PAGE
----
John Carpenter has wanted to make a Western for years. Now he's finally made it—as a vampire film. Carpenter turns John Steakley's novel Vampire$ into a perverse remake of Howard Hawks' Rio Bravo by way of Sergio Leone, with James Woods as a foul-mouthed, hard-drinking, whore-mongering John Wayne leading a wild bunch of vampire hunters. It's machismo run amuck in a dusty, dusky Southwestern setting with a Ry Coodertwinged country blues score. And Carpenter loves it.
directed by John Carpenter
starring James Woods
now playing at Meridian, Metro, others
The film kicks off with an attack on a vampire nest, a SWAT-team-like operation turned gory spectacle with fiery explosions of bloodsuckers yanked into the light of day. As Crow's Vatican-sponsored team celebrates victory with hookers and booze that night, retribution visits in the form of Valek (Thomas Ian Griffith and his imposing 6-foot-5 frame), a powerful vampire master who takes prostitute Katrina (Sheryl Lee) as his next lady of the night and slices and dices the rest of the partygoers with his Ginsu fingernails. Crow and his sole surviving team member, Montoya (Daniel Baldwin), grab Katrina, whose fresh blood ties provide a psychic link to Valek, and get the hell out of Dodge to regroup. Team Crow also inherits a rookie priest (Tim Guinee) who provides clues to Valek's master plan. And so the motley crew plans its attack.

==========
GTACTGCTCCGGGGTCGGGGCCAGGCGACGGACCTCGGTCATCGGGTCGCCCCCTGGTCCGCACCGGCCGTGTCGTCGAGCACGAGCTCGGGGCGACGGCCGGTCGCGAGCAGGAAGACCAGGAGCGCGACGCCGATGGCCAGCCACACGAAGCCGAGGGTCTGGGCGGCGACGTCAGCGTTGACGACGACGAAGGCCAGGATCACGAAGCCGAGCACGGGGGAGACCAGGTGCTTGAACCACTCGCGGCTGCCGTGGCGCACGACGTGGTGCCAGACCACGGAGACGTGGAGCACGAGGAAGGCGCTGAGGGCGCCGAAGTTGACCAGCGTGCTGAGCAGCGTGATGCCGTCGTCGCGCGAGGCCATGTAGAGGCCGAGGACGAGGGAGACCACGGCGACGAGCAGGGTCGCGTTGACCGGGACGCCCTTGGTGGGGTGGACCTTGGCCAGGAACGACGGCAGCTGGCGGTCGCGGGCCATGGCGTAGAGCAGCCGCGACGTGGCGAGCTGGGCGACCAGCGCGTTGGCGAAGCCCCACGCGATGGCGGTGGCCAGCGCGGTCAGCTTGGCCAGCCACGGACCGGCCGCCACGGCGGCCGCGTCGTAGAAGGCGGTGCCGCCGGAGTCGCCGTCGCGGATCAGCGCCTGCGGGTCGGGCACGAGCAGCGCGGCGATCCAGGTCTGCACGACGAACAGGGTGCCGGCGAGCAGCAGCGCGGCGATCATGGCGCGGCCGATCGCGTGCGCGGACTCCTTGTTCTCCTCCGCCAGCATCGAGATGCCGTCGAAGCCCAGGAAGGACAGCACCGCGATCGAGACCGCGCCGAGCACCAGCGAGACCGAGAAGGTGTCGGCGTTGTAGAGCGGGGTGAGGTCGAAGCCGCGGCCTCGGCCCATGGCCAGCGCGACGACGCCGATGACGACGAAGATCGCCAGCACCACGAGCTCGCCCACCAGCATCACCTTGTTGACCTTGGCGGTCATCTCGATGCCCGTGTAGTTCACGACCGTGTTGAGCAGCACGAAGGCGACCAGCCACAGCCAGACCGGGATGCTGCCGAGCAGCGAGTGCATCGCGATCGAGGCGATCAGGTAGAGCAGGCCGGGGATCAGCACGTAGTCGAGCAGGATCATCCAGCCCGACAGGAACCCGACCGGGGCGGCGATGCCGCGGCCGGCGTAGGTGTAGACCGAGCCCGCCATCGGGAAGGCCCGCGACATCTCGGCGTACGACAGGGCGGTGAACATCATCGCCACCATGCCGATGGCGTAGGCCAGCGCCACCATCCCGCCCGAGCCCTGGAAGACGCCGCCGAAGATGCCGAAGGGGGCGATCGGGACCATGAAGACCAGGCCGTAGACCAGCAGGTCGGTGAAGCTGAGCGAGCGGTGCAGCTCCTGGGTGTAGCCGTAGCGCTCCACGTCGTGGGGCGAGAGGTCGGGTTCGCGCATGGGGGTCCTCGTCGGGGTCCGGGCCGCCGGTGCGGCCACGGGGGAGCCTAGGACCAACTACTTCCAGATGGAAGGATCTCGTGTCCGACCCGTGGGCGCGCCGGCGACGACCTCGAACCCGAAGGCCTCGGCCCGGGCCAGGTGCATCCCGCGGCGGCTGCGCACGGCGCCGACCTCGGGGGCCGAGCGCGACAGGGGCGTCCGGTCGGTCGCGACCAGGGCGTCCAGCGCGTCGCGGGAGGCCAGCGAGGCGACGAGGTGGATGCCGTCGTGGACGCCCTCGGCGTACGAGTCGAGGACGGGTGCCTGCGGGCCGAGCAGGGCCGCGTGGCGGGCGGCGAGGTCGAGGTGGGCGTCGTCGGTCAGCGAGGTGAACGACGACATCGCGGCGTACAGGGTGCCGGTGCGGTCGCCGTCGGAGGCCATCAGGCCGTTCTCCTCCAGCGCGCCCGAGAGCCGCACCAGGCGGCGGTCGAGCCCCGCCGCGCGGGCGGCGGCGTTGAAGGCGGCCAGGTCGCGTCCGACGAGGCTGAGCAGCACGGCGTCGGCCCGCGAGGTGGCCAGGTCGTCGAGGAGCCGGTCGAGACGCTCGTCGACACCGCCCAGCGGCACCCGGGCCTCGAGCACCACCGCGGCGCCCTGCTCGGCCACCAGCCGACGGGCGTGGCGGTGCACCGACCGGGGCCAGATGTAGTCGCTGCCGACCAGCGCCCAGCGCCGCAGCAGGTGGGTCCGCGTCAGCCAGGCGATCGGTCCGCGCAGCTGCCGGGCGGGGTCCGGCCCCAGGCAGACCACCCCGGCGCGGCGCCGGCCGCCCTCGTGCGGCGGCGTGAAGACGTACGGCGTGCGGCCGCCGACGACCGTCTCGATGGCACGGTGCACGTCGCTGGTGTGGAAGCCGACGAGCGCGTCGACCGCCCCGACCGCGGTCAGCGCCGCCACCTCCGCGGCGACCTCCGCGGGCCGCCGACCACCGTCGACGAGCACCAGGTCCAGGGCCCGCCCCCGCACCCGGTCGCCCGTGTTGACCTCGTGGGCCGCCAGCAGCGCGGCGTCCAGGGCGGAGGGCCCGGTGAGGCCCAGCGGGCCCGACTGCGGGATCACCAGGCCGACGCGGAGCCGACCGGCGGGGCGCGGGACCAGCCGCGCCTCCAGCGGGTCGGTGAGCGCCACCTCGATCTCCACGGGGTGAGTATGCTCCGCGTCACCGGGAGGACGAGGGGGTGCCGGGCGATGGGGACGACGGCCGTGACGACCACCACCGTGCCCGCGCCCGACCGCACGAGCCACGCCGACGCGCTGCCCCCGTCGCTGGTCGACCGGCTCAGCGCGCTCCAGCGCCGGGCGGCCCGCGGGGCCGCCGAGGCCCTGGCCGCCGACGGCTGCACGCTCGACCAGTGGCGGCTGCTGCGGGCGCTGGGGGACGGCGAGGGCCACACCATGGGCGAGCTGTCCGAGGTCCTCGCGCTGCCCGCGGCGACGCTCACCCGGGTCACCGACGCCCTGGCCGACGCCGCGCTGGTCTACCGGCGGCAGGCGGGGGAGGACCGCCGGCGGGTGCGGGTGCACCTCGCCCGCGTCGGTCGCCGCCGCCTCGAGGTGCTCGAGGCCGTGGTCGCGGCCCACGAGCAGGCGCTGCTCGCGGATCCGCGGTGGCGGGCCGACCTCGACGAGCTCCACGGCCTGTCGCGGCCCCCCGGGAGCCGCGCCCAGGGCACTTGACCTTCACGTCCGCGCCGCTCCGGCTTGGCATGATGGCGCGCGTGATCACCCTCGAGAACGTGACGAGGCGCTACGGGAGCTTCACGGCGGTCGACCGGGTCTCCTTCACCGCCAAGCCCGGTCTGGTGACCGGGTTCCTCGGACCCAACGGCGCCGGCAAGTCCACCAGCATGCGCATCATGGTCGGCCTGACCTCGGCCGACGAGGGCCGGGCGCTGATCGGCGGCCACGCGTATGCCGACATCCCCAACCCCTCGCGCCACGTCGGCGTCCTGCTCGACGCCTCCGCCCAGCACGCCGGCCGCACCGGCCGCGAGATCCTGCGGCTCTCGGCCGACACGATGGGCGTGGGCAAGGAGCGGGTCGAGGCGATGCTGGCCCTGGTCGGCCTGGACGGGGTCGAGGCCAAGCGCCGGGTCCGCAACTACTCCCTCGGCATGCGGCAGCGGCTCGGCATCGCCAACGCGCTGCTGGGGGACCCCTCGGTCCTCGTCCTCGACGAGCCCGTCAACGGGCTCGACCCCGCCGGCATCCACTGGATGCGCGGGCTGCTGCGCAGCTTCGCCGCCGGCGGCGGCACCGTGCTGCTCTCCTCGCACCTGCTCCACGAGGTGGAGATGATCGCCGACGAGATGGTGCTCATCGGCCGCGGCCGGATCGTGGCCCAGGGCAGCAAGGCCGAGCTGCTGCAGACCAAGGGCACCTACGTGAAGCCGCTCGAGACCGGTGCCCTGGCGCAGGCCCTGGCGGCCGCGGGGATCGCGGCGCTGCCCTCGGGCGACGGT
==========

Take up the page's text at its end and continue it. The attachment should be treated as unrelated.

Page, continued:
After a string of misfires it's a pleasure to see Carpenter back in form, and he's back with a vengeance. His unrepentant misogynist macho warriors are sure to offend audiences not already turned off by the gory bloodshed. There's a perverse comic-book irony in such extreme characters as emissaries of the Vatican, and Carpenter works it for all it's worth. Woods plays Jack Crow with the glee of a choirboy gone bad—he's been raised by the Catholic Church but he's not above beating the shit out of a priest to get information.
The film slows for an exposition-heavy second act, in which Montoya's increasing affection for vampire-to-be Katrina (who spends the film a tied-up captive) has to be taken on faith. But Carpenter's sleek, stark images and stripped-down, no-holds-barred action offer pure pulp gratification. Vampires is likely too vicious to engender new Carpenter fans, but it's the most fun I've had at the movies for some time.